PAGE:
The word ‘track’ has many meanings in the dictionary. One among them is ‘follow the trail or movements of (someone or something), typically in order to find them or note their course’. Well, you would be aware that mutual fund schemes follow a benchmark, which is usually an index that is similar to the portfolio the fund is planning to build. For example, a large cap fund may select the S&P BSE Sensex as the benchmark whereas a mid-cap focused fund may choose a mid-cap index as its benchmark. The benchmark acts as the reference point to assess and evaluate the scheme’s portfolio and returns. The scheme is expected to deliver returns in line with that of the identified benchmark.
Tracking error is simply the difference between the scheme’s return and that of the benchmark. This measures how closely a mutual fund scheme replicates the returns of the identified benchmark. Larger the deviation from its benchmark returns, higher the tracking error a scheme is said to have.
Active funds and passive funds
There are schemes which simply strive to generate returns in line with their benchmark and there are those that strive to beat their benchmark. The former are typically passive schemes that simply replicate the benchmark index in their portfolio and are often constructed as index funds. As these schemes replicate the benchmark index, they are expected to give as close a return as possible to that of their benchmark. The difference between the two returns is measured as its tracking error.
A scheme that strives to beat its benchmark typically tends to build its own portfolio which may or may not have any correlation to the identified benchmark and is called as an active fund. As these funds do not intend tracking the benchmark, either in terms of portfolio construction or in returns, tracking error is less relevant to such active schemes.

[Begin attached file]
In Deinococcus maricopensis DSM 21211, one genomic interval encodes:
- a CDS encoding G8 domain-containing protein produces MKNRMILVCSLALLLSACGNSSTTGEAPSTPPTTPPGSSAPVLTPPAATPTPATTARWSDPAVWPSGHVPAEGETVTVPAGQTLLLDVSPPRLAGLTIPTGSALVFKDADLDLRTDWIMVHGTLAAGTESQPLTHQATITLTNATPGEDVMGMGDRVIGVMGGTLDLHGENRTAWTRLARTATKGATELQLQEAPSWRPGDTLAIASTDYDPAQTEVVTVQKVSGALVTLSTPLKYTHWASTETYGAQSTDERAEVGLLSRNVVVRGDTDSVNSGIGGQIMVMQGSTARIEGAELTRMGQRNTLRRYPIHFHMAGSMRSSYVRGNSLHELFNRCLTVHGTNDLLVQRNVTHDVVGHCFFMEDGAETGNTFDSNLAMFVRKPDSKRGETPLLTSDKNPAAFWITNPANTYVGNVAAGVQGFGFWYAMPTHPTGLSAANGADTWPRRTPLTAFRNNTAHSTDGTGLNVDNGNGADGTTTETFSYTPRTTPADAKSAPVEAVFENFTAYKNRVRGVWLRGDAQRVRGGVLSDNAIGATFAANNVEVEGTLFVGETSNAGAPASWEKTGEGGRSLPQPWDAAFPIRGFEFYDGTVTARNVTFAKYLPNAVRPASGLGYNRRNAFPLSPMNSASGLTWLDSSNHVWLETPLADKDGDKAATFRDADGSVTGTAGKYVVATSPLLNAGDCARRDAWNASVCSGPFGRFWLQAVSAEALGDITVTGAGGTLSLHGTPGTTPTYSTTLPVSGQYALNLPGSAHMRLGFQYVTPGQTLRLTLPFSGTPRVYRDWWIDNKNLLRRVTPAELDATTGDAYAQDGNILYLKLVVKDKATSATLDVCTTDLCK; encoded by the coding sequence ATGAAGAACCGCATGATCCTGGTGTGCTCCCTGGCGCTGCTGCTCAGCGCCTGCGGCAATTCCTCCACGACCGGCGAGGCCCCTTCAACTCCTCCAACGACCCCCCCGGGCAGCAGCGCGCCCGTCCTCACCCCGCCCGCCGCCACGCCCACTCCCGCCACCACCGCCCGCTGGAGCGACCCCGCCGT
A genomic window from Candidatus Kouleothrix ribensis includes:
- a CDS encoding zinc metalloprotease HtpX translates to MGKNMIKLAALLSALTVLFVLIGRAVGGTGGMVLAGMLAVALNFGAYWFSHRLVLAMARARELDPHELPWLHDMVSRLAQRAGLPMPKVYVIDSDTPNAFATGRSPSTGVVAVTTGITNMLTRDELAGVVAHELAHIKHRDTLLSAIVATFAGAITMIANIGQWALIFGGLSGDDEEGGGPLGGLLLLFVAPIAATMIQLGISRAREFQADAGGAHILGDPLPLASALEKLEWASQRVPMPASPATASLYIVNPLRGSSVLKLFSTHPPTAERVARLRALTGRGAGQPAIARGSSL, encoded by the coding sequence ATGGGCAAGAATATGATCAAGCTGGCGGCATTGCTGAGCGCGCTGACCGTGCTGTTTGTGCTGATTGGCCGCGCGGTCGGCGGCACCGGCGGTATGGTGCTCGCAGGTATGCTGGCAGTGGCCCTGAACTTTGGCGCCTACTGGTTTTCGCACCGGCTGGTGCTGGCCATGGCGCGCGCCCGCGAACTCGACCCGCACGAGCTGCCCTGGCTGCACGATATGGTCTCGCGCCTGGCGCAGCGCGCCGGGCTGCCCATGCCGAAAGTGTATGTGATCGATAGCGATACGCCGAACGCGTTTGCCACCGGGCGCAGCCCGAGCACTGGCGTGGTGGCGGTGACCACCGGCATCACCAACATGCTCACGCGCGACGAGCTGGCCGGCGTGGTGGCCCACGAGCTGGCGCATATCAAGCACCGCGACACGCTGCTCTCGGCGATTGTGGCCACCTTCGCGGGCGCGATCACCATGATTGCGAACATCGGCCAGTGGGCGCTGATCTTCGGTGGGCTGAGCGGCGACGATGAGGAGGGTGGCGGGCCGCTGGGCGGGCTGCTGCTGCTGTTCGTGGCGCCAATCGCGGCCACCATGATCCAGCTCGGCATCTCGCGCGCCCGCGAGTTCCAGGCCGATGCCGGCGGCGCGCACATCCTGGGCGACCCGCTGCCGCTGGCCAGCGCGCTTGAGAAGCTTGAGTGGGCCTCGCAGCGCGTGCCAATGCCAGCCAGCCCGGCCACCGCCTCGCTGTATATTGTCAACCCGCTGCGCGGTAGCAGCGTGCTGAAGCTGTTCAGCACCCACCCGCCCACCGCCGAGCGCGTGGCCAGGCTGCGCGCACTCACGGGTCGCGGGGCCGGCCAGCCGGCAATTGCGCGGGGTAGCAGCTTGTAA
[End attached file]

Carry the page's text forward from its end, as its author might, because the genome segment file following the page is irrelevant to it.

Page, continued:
Why tracking error occurs and why is it important to understand tracking error?
A passive fund is expected to deliver returns exactly as its benchmark. But in practice, there exists some deviation between the two, which is called the tracking error. The reasons for this error are:
- Expenses: The mutual fund scheme incurs expenses both in the operation of the scheme (brokerage, security transaction tax, etc.) and also in running its business (marketing, accounting, administration, etc). These need to be passed on to the scheme. This would certainly eat away a part of the scheme’s returns.
- Portfolio deviation: It could so happen that the scheme does not replicate the benchmark portfolio as accurately as it should. This would automatically lead to differences in returns.
- Dividends: A passive mutual fund scheme reinvests the dividends that it receives from the securities it holds. But most index values do not reflect the dividend paid out by its constituents. This dividend would create deviation between the scheme returns and index returns. If however, the benchmark is a Total Returns Index (TRI) which accounts for the reinvestment of the dividends, the deviation is likely to be minimal.
How to measure tracking error?
There are two methods in which tracking error can be calculated. These are:
1. Simple arithmetic subtraction: In this you need to simply subtract the scheme’s return from that of the benchmark over the relevant period. For example, if the scheme has returned 9 per cent over the past year whereas its benchmark has returned 10 per cent, the tracking error is simply 1 per cent (10%-9%).
2. Computing the standard deviation: In this method, you would need to find the standard deviation of the differences between the scheme’s returns and that of its benchmark, over different time periods. For example, let’s say Scheme A had these deviations over its benchmark returns over the last 5 years:
The standard deviation of the above works out to 0.19^ which is the tracking error of the scheme over the five-year period.
In conclusion, understanding tracking error becomes important because you need to know whether a scheme is returning close to its benchmark and why is there a variation.